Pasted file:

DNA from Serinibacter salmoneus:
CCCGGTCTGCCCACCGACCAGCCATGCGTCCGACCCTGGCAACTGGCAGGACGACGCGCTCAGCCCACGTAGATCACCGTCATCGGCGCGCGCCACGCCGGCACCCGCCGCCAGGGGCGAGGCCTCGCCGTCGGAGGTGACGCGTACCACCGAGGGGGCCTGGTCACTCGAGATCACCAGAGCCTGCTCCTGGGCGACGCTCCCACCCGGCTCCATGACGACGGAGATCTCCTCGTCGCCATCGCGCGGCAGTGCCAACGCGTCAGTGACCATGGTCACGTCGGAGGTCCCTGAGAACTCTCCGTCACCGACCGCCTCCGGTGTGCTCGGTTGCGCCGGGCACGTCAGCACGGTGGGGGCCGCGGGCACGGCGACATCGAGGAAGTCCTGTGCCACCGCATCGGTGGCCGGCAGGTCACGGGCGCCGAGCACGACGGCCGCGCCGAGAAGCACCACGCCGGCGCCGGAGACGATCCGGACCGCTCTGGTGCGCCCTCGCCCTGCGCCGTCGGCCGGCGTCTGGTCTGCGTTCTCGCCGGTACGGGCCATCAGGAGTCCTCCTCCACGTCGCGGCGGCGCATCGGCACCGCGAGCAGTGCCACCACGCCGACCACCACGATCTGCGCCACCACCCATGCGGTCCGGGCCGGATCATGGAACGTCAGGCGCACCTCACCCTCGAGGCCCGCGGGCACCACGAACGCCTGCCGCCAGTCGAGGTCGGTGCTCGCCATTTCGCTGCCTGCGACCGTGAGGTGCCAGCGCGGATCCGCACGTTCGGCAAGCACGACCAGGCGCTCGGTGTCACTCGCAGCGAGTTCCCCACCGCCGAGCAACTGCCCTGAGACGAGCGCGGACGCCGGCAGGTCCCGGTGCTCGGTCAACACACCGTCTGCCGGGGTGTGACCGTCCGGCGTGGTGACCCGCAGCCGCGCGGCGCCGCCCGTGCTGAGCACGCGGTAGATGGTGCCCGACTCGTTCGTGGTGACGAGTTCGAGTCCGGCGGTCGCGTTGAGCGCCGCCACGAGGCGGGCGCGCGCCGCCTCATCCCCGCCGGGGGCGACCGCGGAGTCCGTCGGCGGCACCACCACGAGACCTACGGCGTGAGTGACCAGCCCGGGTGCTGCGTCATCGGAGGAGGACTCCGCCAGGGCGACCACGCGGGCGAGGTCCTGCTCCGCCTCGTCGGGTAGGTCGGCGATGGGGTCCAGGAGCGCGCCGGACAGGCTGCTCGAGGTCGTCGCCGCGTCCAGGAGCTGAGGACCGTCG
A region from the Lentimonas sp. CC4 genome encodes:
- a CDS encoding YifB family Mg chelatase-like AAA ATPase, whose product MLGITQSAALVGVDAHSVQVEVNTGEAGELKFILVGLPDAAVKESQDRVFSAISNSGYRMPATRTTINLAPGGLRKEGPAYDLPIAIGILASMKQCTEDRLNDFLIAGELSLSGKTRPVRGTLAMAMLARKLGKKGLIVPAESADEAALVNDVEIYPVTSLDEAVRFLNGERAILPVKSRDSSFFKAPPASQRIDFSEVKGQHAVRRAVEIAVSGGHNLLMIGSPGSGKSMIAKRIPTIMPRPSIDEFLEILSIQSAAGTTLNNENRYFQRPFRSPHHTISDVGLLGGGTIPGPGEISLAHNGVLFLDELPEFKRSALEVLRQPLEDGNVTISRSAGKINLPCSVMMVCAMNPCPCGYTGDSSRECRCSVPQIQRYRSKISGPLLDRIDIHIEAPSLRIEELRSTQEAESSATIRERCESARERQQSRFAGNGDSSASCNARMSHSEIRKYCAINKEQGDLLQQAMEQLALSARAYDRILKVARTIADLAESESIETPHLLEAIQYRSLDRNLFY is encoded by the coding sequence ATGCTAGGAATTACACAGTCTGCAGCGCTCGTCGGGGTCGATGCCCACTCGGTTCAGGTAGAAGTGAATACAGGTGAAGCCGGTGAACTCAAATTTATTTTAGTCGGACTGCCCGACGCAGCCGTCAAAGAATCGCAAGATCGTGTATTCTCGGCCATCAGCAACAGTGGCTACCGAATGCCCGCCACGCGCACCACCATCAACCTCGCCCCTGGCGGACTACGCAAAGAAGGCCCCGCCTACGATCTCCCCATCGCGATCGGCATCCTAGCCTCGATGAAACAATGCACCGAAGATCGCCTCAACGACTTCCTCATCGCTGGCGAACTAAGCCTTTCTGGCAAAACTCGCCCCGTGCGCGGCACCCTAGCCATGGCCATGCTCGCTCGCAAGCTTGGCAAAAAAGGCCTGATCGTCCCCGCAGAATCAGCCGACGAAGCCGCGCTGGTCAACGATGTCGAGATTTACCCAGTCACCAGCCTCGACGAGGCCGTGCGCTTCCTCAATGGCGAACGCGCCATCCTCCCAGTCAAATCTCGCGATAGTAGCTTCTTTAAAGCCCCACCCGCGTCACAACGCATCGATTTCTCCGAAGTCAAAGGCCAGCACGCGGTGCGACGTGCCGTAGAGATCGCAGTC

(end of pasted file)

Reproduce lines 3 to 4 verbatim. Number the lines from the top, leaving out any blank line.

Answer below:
A region from the Lentimonas sp. CC4 genome encodes:
- a CDS encoding YifB family Mg chelatase-like AAA ATPase, whose product MLGITQSAALVGVDAHSVQVEVNTGEAGELKFILVGLPDAAVKESQDRVFSAISNSGYRMPATRTTINLAPGGLRKEGPAYDLPIAIGILASMKQCTEDRLNDFLIAGELSLSGKTRPVRGTLAMAMLARKLGKKGLIVPAESADEAALVNDVEIYPVTSLDEAVRFLNGERAILPVKSRDSSFFKAPPASQRIDFSEVKGQHAVRRAVEIAVSGGHNLLMIGSPGSGKSMIAKRIPTIMPRPSIDEFLEILSIQSAAGTTLNNENRYFQRPFRSPHHTISDVGLLGGGTIPGPGEISLAHNGVLFLDELPEFKRSALEVLRQPLEDGNVTISRSAGKINLPCSVMMVCAMNPCPCGYTGDSSRECRCSVPQIQRYRSKISGPLLDRIDIHIEAPSLRIEELRSTQEAESSATIRERCESARERQQSRFAGNGDSSASCNARMSHSEIRKYCAINKEQGDLLQQAMEQLALSARAYDRILKVARTIADLAESESIETPHLLEAIQYRSLDRNLFY is encoded by the coding sequence ATGCTAGGAATTACACAGTCTGCAGCGCTCGTCGGGGTCGATGCCCACTCGGTTCAGGTAGAAGTGAATACAGGTGAAGCCGGTGAACTCAAATTTATTTTAGTCGGACTGCCCGACGCAGCCGTCAAAGAATCGCAAGATCGTGTATTCTCGGCCATCAGCAACAGTGGCTACCGAATGCCCGCCACGCGCACCACCATCAACCTCGCCCCTGGCGGACTACGCAAAGAAGGCCCCGCCTACGATCTCCCCATCGCGATCGGCATCCTAGCCTCGATGAAACAATGCACCGAAGATCGCCTCAACGACTTCCTCATCGCTGGCGAACTAAGCCTTTCTGGCAAAACTCGCCCCGTGCGCGGCACCCTAGCCATGGCCATGCTCGCTCGCAAGCTTGGCAAAAAAGGCCTGATCGTCCCCGCAGAATCAGCCGACGAAGCCGCGCTGGTCAACGATGTCGAGATTTACCCAGTCACCAGCCTCGACGAGGCCGTGCGCTTCCTCAATGGCGAACGCGCCATCCTCCCAGTCAAATCTCGCGATAGTAGCTTCTTTAAAGCCCCACCCGCGTCACAACGCATCGATTTCTCCGAAGTCAAAGGCCAGCACGCGGTGCGACGTGCCGTAGAGATCGCAGTC